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By Luc Loranhe (2006)
I am not about to recycle some political theories from the dustbin of history. I have little in common with the 19th century dreamers who believed that with the abolition of states, mankind would enter a paradise of mutual aid.
Furthermore, I have nothing in common with the labor union activists of the 20th century who seriously believed that private property is the sole culprit for everything evil in this world.
I feel closer to Thomas Hobbes, who (in the 17th century) reasoned that the function of state power is to prevent and control physical violence among the members of a society, and that, apart from that, as he stated in his Leviathan: "Liberty dependeth on the Silence of the Law."
We no longer live in the 17th century, and in spite of the common ground cited above, I'm not just a Hobbesist.
I do even have something in common with anarchists. Like anarchists, I cherish a maximum of personal freedom in an environment of a maximum of personal safety.
Because I am in favor of a maximum of personal freedom, I prefer much silence of the law when it comes to my private affairs.
In this sense, I want less state.
But it is a common fallacy to equate less state with a weak state. Because only a strong state can, so to speak, afford to be less state… which means, to grant its citizens a high degree of personal freedom.
This sounds like an anachronism, but isn't one.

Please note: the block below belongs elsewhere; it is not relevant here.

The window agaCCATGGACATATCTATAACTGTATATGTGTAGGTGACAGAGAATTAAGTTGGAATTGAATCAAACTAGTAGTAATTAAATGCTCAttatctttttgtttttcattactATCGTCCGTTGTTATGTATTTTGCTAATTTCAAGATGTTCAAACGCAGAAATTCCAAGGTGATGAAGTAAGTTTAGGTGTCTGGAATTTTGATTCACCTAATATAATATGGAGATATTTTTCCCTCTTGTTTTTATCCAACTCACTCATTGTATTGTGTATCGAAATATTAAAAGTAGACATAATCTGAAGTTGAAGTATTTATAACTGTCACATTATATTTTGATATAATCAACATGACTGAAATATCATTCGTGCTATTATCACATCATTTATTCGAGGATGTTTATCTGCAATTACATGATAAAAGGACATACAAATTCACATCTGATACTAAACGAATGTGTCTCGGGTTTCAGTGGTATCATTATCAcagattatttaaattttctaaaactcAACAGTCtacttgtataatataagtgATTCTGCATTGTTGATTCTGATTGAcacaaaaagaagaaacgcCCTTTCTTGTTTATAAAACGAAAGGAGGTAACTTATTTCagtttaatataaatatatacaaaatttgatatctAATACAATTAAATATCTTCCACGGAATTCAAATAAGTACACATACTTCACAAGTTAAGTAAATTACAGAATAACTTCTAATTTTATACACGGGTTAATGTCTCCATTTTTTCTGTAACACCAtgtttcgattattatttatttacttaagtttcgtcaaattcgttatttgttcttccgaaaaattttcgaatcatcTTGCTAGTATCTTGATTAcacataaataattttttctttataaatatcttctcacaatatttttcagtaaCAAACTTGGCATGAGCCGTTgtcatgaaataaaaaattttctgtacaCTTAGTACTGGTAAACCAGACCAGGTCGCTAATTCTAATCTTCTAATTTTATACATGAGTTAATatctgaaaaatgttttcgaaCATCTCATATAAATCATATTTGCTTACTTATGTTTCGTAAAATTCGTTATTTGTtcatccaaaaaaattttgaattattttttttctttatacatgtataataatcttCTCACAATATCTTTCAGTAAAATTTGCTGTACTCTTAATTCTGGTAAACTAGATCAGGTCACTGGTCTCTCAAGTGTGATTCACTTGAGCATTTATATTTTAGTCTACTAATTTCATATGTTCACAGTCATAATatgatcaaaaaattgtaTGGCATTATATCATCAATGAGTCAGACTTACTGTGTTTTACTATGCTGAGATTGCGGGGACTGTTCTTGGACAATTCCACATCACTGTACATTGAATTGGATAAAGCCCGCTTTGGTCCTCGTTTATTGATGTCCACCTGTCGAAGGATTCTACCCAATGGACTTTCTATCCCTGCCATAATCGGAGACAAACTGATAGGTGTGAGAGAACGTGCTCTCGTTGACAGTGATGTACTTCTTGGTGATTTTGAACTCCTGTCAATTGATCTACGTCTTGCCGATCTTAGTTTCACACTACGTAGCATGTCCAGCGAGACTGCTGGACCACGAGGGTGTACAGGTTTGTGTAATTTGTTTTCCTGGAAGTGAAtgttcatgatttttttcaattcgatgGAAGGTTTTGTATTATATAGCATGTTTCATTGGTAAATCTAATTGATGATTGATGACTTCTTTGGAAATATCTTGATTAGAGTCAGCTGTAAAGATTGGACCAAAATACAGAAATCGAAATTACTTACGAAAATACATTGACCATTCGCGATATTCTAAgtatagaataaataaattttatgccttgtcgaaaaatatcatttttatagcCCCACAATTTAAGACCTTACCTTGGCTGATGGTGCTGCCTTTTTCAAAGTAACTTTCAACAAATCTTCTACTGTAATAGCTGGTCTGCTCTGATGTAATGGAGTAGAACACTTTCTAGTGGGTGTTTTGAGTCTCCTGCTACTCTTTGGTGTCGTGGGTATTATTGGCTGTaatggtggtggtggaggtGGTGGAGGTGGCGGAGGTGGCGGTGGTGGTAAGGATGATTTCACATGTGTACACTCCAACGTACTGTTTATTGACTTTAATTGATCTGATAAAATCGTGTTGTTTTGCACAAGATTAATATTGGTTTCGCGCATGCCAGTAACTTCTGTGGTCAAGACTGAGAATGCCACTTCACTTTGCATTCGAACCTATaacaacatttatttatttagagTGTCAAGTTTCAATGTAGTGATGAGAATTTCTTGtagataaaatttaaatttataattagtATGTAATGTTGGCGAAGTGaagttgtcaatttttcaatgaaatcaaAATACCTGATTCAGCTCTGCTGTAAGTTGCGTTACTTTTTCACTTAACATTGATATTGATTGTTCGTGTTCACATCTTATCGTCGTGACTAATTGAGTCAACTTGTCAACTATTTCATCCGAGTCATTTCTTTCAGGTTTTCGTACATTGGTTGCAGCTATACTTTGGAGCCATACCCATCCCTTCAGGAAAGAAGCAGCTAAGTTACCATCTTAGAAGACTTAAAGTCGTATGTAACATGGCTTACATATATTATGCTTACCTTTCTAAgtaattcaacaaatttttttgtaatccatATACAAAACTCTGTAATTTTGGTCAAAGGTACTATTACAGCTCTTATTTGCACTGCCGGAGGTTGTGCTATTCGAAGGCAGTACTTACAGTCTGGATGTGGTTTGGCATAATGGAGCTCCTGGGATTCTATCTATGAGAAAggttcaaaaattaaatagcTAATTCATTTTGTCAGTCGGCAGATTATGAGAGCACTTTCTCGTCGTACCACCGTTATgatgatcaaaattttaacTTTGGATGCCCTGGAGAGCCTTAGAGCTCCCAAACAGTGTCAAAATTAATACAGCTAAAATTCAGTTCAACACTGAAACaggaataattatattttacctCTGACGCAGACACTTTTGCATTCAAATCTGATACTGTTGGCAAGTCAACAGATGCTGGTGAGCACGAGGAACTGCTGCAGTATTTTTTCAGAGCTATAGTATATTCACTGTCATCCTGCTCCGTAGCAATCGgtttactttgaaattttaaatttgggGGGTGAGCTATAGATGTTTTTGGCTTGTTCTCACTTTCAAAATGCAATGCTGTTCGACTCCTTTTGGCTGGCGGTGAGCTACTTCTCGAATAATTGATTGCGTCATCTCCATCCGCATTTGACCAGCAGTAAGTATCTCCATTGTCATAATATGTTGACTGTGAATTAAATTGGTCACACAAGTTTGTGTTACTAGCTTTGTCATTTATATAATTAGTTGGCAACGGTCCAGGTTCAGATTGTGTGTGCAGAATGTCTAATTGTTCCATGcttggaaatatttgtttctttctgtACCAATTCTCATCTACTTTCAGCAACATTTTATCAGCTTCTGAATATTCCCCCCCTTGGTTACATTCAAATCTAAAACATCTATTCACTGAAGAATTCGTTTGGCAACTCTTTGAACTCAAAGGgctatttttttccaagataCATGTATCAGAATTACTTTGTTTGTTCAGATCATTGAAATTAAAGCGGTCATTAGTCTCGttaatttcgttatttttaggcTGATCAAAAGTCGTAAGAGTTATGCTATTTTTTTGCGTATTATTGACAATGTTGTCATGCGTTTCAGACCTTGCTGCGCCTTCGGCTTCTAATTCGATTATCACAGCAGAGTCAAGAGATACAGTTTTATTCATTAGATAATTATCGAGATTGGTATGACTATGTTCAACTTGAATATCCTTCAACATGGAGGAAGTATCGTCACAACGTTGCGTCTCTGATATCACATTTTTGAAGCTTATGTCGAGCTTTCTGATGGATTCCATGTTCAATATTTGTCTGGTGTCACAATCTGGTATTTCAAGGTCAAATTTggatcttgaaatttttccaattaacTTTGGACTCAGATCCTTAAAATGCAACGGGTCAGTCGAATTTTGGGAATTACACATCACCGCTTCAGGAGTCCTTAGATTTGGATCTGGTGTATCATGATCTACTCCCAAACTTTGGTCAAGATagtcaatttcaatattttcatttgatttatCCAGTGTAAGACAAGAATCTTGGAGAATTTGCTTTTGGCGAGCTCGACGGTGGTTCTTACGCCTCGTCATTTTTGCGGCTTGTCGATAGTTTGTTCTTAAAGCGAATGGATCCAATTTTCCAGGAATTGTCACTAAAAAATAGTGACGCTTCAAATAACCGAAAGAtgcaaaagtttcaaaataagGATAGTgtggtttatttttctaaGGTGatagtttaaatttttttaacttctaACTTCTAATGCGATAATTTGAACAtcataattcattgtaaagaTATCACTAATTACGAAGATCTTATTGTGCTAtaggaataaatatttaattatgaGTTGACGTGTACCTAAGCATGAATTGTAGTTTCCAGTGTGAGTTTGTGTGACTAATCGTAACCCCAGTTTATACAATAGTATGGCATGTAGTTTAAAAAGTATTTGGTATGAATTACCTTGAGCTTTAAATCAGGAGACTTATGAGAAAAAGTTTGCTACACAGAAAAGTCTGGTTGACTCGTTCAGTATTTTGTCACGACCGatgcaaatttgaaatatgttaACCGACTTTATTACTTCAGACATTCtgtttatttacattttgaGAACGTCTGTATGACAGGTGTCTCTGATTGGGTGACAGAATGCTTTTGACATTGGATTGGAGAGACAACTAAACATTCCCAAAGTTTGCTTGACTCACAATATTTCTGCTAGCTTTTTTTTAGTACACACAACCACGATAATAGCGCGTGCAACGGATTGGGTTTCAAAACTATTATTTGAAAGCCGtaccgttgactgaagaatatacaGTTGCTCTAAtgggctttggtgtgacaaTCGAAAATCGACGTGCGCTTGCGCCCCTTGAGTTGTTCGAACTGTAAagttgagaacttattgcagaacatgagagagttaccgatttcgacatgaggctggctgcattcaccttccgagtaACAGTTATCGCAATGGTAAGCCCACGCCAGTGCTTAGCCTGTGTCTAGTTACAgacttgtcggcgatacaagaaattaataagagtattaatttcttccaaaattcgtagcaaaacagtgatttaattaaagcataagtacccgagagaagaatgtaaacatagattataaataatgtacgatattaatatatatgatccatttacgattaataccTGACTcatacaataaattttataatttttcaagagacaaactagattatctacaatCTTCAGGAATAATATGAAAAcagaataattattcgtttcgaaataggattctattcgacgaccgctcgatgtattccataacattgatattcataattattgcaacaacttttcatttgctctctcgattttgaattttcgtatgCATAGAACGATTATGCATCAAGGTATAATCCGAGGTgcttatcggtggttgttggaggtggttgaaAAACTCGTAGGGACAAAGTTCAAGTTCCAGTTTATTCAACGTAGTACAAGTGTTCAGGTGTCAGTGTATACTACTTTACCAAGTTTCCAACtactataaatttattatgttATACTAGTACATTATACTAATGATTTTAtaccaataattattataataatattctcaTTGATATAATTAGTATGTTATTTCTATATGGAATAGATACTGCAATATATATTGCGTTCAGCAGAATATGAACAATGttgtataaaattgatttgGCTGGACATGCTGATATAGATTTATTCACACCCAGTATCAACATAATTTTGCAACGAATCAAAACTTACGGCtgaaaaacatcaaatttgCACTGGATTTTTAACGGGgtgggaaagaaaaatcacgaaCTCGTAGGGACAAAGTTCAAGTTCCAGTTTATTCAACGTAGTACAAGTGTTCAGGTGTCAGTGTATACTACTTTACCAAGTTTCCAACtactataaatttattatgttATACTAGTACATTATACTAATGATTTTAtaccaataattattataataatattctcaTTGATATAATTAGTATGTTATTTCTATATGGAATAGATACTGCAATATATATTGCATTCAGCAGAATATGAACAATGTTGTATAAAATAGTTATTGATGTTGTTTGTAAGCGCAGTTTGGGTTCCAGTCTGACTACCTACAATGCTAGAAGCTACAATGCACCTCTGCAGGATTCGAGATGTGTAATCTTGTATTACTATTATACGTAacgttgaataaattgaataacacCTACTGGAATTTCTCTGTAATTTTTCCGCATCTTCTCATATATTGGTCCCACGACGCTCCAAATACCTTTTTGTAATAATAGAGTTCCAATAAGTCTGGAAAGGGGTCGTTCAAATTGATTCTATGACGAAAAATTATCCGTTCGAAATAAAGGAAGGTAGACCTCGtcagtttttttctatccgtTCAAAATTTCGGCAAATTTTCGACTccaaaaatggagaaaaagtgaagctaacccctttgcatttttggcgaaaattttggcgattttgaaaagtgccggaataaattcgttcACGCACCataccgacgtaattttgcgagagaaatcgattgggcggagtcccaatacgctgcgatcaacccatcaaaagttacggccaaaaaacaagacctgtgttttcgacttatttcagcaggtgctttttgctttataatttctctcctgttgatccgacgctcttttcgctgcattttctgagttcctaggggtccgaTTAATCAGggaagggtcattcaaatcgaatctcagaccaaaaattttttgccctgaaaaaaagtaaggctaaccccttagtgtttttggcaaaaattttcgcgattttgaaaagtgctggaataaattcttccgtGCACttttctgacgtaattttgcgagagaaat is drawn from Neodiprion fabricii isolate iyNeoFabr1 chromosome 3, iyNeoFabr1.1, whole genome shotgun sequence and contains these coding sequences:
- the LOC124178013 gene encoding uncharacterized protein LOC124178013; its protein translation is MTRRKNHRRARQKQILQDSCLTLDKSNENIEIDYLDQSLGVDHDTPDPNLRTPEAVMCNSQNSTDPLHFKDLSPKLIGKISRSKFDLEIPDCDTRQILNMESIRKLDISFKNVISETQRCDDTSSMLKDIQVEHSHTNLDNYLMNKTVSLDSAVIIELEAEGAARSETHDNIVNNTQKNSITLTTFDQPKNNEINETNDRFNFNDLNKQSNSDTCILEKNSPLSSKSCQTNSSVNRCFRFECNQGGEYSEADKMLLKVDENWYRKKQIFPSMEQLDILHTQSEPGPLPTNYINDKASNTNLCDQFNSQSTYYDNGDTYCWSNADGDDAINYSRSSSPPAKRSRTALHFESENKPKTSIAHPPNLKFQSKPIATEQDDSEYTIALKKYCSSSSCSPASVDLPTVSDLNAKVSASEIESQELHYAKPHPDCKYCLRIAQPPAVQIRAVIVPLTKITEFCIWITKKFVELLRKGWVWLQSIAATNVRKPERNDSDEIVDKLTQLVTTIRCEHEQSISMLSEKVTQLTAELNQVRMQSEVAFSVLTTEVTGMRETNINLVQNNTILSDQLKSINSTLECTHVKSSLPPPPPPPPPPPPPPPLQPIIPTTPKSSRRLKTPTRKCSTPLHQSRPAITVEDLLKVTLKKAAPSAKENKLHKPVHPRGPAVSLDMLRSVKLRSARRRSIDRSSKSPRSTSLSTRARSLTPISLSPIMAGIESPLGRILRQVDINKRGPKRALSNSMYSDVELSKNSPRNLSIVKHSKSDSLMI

For a strong state can keep the peace, often on an ad hoc-basis, without having to regulate about everything. A weak state, on the contrary, will have to struggle first with legislative procedures. Because laws are formulated to deal not with a specific case but a general abstract, they typically apply to many more, and different, situations than lawmakers initially had in mind. But once laws are on the books, they typically linger on, continuously limiting the personal freedom of citizens for which they were initially not meant.
To give an example. In the US, after the murder of a child by a repeat sex offender, a law had been passed that requires convicted sex offenders to register with the local police which then includes his address in a public list of sex offenders. Yes, obviously, the state has a duty to protect children from being murdered by sex offenders. But the law, in the general language in which it has been passed, applies to many more people than potential child murderers. To 19-year old males, for example, who have been convicted of having had sex with a 17-year old girlfriend. The law, in its general terms, does not sufficiently differentiate, and could not, even if it were much more elaborate. For there is so much diversity in human behavior that appropriateness would require a special law for almost every case.
It is the same, for example, with drug laws. A schoolyard dealer may sell some heroin to a girl who has never tried the stuff before, and gets hooked. Or he may sell the same amount of heroin to a person who is terminally ill of cancer but does not just want the pain to go away, but also still experience some kicks in life. The police and the courts would probably apply the same law in both cases.
That a state has to deal with both cases entirely by designing laws for them is both an indication of weak state and more state. A strong state could afford to deal with both cases on an executive level, which would mean less state for all the rest of a society.
Therefore, our best bet for a maximum of personal freedom (that's what anarchists dream of, isn't it) in an environment of a maximum of personal safety is a strong state and a strong government that is guided by a sound ideology of granting its citizens a maximum of personal freedom.
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Copyright Luc Loranhe